When introduced in 1934, the Rutgers tomato quickly became a favorite among home gardeners. The variety is a favorite for canning and making tomato-based sauces and ketchups. While no longer used commercially, the Rutgers tomato is still in demand and many gardeners save seed from year to year. The Rutgers tomato is an heirloom variety of seed and produces the same type of tomato each time it is planted.
Pick fully ripe Rutgers tomatoes for seed saving. Choose fruit that is unblemished from plants free of disease.
Cut the tomato in half using a sharp knife.
Squeeze the seeds out of the Rutgers tomatoes into a glass jar or bowl. Allow the seeds to sit, in their own juices, for 2 to 3 days to slightly ferment.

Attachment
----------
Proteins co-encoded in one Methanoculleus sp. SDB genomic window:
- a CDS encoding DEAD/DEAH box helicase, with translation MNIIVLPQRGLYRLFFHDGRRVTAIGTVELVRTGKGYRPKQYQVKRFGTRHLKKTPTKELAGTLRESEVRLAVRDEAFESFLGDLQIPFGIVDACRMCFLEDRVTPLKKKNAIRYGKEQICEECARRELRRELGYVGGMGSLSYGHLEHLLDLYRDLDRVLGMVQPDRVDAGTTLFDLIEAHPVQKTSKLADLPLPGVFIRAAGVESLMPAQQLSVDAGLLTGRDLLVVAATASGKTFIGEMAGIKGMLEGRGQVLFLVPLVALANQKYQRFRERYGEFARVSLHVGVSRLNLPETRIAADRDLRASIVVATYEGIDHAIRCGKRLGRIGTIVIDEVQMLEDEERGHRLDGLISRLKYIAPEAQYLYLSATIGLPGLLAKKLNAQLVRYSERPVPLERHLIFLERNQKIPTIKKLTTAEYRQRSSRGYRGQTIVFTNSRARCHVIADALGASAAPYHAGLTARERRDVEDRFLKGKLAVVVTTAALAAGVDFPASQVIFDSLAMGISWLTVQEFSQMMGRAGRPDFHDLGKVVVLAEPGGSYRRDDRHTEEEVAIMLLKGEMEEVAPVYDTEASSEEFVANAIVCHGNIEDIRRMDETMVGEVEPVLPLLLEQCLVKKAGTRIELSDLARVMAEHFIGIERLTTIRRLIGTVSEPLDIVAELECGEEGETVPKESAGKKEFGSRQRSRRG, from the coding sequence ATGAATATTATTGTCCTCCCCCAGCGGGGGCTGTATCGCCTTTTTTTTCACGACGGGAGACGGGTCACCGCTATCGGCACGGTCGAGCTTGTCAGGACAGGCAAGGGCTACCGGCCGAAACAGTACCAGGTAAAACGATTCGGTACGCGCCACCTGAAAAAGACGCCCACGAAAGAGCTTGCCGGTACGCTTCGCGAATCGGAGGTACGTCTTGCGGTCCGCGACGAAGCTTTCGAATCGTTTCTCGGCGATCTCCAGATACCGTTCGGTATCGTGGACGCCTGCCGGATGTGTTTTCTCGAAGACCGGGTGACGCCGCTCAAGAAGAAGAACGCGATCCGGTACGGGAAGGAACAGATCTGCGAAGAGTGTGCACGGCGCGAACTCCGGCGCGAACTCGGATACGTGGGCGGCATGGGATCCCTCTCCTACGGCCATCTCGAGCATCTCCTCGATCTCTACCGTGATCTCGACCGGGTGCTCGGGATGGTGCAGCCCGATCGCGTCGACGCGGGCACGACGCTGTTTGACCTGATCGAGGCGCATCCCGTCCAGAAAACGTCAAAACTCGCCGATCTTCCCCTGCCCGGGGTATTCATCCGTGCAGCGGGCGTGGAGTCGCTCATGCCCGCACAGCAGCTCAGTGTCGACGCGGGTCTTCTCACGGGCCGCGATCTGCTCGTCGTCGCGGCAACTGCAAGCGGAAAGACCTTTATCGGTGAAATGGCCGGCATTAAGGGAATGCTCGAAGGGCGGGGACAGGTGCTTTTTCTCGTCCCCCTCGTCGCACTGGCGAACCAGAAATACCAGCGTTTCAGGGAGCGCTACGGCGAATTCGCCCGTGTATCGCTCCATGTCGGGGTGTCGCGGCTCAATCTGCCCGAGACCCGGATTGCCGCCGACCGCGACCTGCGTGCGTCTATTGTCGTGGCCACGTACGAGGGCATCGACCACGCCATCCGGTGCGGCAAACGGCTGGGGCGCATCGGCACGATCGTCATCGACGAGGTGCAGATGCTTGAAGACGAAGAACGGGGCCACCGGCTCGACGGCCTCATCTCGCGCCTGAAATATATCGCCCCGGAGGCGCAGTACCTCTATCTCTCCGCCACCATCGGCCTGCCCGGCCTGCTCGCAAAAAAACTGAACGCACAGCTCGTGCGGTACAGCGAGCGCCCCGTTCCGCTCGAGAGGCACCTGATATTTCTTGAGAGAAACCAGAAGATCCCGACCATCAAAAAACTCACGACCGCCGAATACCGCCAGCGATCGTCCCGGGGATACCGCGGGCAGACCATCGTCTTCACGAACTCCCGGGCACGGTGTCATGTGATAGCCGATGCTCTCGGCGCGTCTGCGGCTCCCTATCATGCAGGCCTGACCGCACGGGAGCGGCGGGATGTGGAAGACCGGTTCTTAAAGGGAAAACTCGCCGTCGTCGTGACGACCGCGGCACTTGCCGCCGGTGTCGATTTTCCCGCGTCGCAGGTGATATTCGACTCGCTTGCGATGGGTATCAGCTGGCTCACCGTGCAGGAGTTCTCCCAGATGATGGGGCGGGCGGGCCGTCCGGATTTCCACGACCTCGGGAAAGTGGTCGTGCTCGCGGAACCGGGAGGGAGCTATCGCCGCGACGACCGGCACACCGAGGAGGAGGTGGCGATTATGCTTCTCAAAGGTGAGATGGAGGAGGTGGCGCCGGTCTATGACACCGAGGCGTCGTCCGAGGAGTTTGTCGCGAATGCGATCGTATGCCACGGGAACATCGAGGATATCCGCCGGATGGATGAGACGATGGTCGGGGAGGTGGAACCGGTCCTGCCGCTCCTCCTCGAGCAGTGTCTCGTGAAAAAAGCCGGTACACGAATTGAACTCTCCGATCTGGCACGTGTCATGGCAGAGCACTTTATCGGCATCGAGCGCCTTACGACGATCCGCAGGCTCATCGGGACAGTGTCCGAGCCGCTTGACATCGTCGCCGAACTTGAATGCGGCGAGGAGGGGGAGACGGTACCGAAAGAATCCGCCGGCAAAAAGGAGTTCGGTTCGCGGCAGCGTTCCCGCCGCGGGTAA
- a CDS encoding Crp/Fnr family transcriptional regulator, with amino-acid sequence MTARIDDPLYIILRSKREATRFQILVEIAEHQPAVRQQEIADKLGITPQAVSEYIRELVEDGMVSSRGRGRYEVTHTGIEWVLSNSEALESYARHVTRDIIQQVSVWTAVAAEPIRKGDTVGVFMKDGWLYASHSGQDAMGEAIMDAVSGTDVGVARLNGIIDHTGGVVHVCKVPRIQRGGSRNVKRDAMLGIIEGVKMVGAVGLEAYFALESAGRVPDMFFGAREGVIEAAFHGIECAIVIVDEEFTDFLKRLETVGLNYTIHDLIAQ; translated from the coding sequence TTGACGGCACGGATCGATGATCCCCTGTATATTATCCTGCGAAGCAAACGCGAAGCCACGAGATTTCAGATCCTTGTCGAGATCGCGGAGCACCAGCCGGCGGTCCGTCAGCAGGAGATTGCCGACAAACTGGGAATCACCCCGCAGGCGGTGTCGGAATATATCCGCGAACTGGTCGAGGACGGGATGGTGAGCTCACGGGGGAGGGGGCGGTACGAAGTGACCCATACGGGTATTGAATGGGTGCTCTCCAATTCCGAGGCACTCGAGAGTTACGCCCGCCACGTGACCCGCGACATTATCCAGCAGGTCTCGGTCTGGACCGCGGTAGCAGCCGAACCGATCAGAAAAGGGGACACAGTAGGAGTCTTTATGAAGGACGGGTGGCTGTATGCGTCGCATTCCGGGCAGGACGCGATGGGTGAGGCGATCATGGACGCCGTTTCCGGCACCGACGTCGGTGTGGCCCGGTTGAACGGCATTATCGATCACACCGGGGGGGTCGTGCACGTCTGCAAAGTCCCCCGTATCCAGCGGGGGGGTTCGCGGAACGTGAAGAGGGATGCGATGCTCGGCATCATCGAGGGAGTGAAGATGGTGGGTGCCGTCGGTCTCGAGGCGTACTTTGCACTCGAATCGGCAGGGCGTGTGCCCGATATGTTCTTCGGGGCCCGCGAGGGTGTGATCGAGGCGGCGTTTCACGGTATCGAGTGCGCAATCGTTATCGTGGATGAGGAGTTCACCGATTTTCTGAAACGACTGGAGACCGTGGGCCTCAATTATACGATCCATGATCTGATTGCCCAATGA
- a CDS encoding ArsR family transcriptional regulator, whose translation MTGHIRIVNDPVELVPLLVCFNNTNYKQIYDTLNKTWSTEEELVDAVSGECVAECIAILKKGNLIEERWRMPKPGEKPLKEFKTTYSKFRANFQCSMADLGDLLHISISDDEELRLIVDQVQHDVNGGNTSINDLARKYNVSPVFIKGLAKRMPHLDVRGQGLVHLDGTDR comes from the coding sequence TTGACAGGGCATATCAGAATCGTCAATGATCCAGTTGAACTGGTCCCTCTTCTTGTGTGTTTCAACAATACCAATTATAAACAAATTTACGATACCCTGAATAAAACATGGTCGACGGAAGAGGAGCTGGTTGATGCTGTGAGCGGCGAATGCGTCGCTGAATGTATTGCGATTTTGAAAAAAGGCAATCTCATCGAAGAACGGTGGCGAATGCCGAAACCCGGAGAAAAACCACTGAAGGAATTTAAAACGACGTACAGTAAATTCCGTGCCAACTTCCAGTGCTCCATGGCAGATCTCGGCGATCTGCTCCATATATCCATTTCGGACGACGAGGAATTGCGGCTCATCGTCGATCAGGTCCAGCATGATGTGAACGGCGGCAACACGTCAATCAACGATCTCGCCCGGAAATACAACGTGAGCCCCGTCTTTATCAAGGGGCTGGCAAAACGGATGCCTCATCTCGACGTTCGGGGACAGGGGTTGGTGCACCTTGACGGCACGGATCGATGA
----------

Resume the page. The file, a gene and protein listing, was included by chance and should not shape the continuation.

Fill the jar or bowl half-full of water. The pulp juices will rise to the top and the Rutgers tomato seeds will float to the bottom.
Pour off as much juice as possible from the seeds. If desired, pour the juice and seeds into a wire strainer to ensure you have removed the pulp from the seeds.
Spread the seeds on clean paper towels to dry. This will take 1 to 2 days.
Place the Rutgers seed in an envelope, or jar, seal, label and store in a cool, dry place until ready to plant.